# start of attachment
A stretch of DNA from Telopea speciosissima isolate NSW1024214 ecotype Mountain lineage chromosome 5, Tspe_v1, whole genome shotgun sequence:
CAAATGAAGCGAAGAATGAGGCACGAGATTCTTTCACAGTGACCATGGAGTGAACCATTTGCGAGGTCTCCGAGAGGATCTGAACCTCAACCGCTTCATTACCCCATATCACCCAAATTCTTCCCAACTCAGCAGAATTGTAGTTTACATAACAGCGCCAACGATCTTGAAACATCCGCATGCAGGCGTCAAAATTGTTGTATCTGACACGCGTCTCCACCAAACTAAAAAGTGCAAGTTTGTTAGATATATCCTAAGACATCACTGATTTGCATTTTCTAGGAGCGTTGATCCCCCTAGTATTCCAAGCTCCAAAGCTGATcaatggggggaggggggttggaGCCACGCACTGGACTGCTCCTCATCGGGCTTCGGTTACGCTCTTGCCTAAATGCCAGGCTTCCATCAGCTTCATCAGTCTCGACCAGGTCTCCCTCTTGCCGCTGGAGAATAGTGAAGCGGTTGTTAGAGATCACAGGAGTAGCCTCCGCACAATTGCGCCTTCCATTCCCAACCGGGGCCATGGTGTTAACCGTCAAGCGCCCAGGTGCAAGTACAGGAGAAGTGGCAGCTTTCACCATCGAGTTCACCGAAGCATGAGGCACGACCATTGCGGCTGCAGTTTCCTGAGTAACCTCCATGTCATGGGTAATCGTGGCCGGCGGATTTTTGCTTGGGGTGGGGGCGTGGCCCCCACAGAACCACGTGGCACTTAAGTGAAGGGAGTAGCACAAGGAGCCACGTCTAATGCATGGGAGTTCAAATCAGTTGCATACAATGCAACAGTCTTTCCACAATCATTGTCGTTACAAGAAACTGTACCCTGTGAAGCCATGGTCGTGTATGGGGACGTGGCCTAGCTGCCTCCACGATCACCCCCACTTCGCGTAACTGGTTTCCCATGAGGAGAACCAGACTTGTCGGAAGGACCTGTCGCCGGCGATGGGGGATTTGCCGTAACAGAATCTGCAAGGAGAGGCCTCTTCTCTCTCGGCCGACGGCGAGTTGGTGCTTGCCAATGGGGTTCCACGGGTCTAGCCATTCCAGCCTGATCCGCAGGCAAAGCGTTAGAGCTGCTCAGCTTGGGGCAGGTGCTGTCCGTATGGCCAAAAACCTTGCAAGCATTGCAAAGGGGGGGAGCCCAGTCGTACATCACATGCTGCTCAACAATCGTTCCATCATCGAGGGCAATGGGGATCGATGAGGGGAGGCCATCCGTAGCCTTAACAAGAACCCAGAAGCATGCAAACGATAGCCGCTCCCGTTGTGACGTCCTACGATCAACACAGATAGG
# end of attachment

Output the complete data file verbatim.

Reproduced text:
A stretch of DNA from Telopea speciosissima isolate NSW1024214 ecotype Mountain lineage chromosome 5, Tspe_v1, whole genome shotgun sequence:
CAAATGAAGCGAAGAATGAGGCACGAGATTCTTTCACAGTGACCATGGAGTGAACCATTTGCGAGGTCTCCGAGAGGATCTGAACCTCAACCGCTTCATTACCCCATATCACCCAAATTCTTCCCAACTCAGCAGAATTGTAGTTTACATAACAGCGCCAACGATCTTGAAACATCCGCATGCAGGCGTCAAAATTGTTGTATCTGACACGCGTCTCCACCAAACTAAAAAGTGCAAGTTTGTTAGATATATCCTAAGACATCACTGATTTGCATTTTCTAGGAGCGTTGATCCCCCTAGTATTCCAAGCTCCAAAGCTGATcaatggggggaggggggttggaGCCACGCACTGGACTGCTCCTCATCGGGCTTCGGTTACGCTCTTGCCTAAATGCCAGGCTTCCATCAGCTTCATCAGTCTCGACCAGGTCTCCCTCTTGCCGCTGGAGAATAGTGAAGCGGTTGTTAGAGATCACAGGAGTAGCCTCCGCACAATTGCGCCTTCCATTCCCAACCGGGGCCATGGTGTTAACCGTCAAGCGCCCAGGTGCAAGTACAGGAGAAGTGGCAGCTTTCACCATCGAGTTCACCGAAGCATGAGGCACGACCATTGCGGCTGCAGTTTCCTGAGTAACCTCCATGTCATGGGTAATCGTGGCCGGCGGATTTTTGCTTGGGGTGGGGGCGTGGCCCCCACAGAACCACGTGGCACTTAAGTGAAGGGAGTAGCACAAGGAGCCACGTCTAATGCATGGGAGTTCAAATCAGTTGCATACAATGCAACAGTCTTTCCACAATCATTGTCGTTACAAGAAACTGTACCCTGTGAAGCCATGGTCGTGTATGGGGACGTGGCCTAGCTGCCTCCACGATCACCCCCACTTCGCGTAACTGGTTTCCCATGAGGAGAACCAGACTTGTCGGAAGGACCTGTCGCCGGCGATGGGGGATTTGCCGTAACAGAATCTGCAAGGAGAGGCCTCTTCTCTCTCGGCCGACGGCGAGTTGGTGCTTGCCAATGGGGTTCCACGGGTCTAGCCATTCCAGCCTGATCCGCAGGCAAAGCGTTAGAGCTGCTCAGCTTGGGGCAGGTGCTGTCCGTATGGCCAAAAACCTTGCAAGCATTGCAAAGGGGGGGAGCCCAGTCGTACATCACATGCTGCTCAACAATCGTTCCATCATCGAGGGCAATGGGGATCGATGAGGGGAGGCCATCCGTAGCCTTAACAAGAACCCAGAAGCATGCAAACGATAGCCGCTCCCGTTGTGACGTCCTACGATCAACACAGATAGG